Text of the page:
COSATU response to Public Protector's report on SABC
In the Congress of South African Trade Unions' submission to the SABC on its review of editorial policies, we argued that the public broadcaster's shortcomings in complying with its editorial policy objectives could not be isolated from the seemingly intractable financial problems and governance crises at the level of the Board and management.
"Since 2007, we said, "there have been seven years of corporate governance crises during which the SABC has had three Boards of Directors, two interim boards, six CEOs, resignations by board members, serious allegations of corruption and waste of resources... It is therefore impossible to isolate editorial issues from these structural problems."
An organisation in such a chronic state of crisis could hardly be expected to focus on producing all the kind of programmes it is mandated to broadcast.
The report by the Public Protector, Thuli Madonsela - "When Governance and Ethics Fail" - has powerfully vindicated our view. She has exposed systemic corporate governance deficiencies, financial mismanagement, fraudulent practices, abuse of power and irregular appointments.
She has revealed the difficult conditions under which the SABC workers have been struggling to produce quality programmes. These workers deserve the maximum credit for the good work they have continued to perform and the programmes they have produced in spite of being led by corrupt and incompetent managers and directors.
COSATU fully agrees with the SOS (Save our SABC) Coalition that: "The Public Protector's findings... give detail to the gross maladministration and systemic corporate governance breaches in the SABC that the SOS Coalition has been campaigning against since its inception in 2008. The findings give merit to the SOS Coalition's position that the SABC has been and remains in crisis.
"Indeed, the Coalition agrees with her observation of a series of ‘pathological corporate governance failures by the SABC'. These findings, read together with last year's audit disclaimer by the Auditor General of South Africa, the damning SABC Skills Audit report as well as the recent resignation of Ms Lulama Mokhobo as GCEO points to an organization that completely lacks leadership and, further, in many instances operates outside of the law.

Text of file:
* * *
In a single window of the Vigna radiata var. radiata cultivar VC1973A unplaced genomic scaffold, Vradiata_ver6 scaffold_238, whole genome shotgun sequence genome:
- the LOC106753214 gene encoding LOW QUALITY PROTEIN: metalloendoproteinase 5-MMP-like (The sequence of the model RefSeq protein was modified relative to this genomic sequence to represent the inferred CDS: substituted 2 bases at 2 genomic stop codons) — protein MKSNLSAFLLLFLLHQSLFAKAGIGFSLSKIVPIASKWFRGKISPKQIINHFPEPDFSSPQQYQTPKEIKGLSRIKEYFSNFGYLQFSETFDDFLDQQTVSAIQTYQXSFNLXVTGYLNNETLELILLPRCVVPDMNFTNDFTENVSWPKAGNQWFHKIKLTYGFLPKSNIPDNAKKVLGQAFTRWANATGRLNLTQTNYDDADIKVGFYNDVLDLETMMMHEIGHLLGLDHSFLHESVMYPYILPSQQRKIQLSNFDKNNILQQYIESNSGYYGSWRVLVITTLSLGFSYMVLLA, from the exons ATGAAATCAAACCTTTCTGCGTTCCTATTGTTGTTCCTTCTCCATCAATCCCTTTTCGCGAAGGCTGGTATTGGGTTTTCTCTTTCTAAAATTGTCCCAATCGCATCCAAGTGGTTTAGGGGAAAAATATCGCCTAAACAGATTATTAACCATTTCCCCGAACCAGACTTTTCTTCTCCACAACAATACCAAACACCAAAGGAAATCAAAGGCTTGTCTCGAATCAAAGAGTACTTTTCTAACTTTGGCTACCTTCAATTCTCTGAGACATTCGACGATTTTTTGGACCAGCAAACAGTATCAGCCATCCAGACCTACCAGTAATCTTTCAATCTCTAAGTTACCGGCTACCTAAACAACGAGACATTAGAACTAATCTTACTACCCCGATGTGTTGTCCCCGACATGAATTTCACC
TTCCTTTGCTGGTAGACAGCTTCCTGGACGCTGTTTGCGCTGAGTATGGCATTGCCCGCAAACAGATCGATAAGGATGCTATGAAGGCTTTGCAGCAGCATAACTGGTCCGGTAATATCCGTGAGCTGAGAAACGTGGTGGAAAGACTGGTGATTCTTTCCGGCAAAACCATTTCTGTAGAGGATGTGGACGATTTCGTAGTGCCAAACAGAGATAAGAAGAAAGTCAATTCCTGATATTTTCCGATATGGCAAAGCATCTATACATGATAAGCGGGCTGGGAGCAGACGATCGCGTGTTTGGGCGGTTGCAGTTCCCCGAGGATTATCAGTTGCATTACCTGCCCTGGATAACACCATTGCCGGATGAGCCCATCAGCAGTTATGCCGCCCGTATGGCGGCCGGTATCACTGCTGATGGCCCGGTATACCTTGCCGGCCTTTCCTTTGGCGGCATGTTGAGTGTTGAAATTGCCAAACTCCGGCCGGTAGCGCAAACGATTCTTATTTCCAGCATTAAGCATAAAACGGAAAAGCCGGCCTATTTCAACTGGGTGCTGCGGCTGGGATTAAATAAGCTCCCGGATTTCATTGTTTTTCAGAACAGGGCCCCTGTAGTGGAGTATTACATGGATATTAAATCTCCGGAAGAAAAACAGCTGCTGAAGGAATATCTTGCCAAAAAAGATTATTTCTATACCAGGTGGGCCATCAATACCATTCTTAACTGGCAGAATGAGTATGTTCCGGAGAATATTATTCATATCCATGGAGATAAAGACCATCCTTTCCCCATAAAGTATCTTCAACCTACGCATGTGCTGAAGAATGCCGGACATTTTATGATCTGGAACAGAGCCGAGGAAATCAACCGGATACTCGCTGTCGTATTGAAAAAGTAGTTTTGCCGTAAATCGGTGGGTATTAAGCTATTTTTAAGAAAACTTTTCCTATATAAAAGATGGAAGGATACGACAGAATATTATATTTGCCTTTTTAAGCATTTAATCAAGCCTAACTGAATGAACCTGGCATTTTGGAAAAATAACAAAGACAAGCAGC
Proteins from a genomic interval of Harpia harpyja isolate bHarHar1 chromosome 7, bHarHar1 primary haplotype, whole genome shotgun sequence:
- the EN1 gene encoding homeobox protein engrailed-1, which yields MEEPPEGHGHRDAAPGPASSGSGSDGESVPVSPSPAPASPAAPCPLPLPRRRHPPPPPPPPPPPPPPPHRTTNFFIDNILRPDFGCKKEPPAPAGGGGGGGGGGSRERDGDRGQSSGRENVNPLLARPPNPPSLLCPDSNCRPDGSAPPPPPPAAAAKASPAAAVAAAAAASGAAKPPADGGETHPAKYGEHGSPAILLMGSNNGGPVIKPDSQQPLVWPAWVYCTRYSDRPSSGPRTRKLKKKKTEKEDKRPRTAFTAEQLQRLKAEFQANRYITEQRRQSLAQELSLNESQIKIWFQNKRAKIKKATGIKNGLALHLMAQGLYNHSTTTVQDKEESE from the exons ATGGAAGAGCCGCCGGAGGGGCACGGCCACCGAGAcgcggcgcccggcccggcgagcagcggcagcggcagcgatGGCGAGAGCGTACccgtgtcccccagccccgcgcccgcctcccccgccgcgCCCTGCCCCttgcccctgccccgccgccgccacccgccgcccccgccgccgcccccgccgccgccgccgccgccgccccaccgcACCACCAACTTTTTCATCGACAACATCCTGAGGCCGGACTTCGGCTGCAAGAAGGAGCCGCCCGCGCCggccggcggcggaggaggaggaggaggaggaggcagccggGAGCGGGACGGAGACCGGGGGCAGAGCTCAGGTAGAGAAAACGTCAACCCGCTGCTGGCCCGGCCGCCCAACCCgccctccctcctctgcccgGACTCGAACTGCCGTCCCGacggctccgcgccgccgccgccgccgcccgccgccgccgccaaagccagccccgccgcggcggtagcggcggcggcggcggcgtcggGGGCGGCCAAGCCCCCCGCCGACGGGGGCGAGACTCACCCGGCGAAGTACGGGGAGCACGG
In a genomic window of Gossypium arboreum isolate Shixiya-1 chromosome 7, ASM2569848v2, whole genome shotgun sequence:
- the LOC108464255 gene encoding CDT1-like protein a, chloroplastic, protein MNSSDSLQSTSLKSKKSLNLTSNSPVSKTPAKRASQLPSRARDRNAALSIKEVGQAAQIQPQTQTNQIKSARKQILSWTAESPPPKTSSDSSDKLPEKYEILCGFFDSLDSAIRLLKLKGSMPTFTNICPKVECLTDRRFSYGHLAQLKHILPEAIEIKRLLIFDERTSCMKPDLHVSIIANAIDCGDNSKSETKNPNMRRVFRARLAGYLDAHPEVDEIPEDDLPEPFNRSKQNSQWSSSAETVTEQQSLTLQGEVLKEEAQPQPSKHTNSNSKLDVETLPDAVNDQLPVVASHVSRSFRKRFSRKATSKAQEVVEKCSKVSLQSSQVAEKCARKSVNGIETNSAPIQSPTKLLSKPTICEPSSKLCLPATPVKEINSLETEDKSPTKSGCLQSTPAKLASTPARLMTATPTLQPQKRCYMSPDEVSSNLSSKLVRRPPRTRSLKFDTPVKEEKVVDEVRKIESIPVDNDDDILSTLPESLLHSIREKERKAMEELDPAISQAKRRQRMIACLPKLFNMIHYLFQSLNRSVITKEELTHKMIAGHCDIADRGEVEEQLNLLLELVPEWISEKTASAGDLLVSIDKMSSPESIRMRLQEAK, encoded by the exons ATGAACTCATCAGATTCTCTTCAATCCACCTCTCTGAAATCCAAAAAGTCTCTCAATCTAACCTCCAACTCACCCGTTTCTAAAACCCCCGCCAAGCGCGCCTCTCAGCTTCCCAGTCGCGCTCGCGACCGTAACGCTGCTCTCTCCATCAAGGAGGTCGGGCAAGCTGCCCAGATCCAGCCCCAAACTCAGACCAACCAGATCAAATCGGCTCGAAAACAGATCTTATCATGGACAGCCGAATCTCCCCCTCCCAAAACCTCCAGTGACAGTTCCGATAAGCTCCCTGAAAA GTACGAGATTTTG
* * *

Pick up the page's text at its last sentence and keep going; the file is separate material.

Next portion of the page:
"It is apparent that promises of stability, clean governance and good effective administration made by successive SABC Boards are far from bearing fruit."
COSATU demands that the Minister of Communications, Comrade Yunus Carrim, Parliament's Joint Committee on Ethics and Members' interests, Parliament's Communications Portfolio Committee and the SABC Board all move quickly and decisively to implement all the Public Protector's recommendations to take what she defines as "appropriate remedial action" on her findings.
It is important however that, although the report focuses, quite rightly, on the conduct of one particular individual - the SABC's Acting Chief Operating Officer, Hlaudi Motsoeneng - he should not become the sole scapegoat for what are structural and systemic problems for which many others must share the blame. Simply removing and replacing one individual - necessary as that is - will not resolve these underlying problems.
In particular the Public protector has identified major problems with the SABC Board and we agree with her strong recommendation that "in future there is strict and collective responsibility by the SABC Board members through working as a collective and not against each other, in compliance with the relevant legislation, policies and prescripts that govern the National Broadcaster".
Then, and only then, can our public broadcaster knuckle down to the implementation of its mandate to reflect South African attitudes, opinions, ideas, values, artistic creativity, our rich cultural heritage and provide a voice to South Africans to participate in a democratic dispensation and act as a platform for community involvement, debate, education and entertainment.
Statement issued by Patrick Craven, COSATU national spokesperson, February 19 2014
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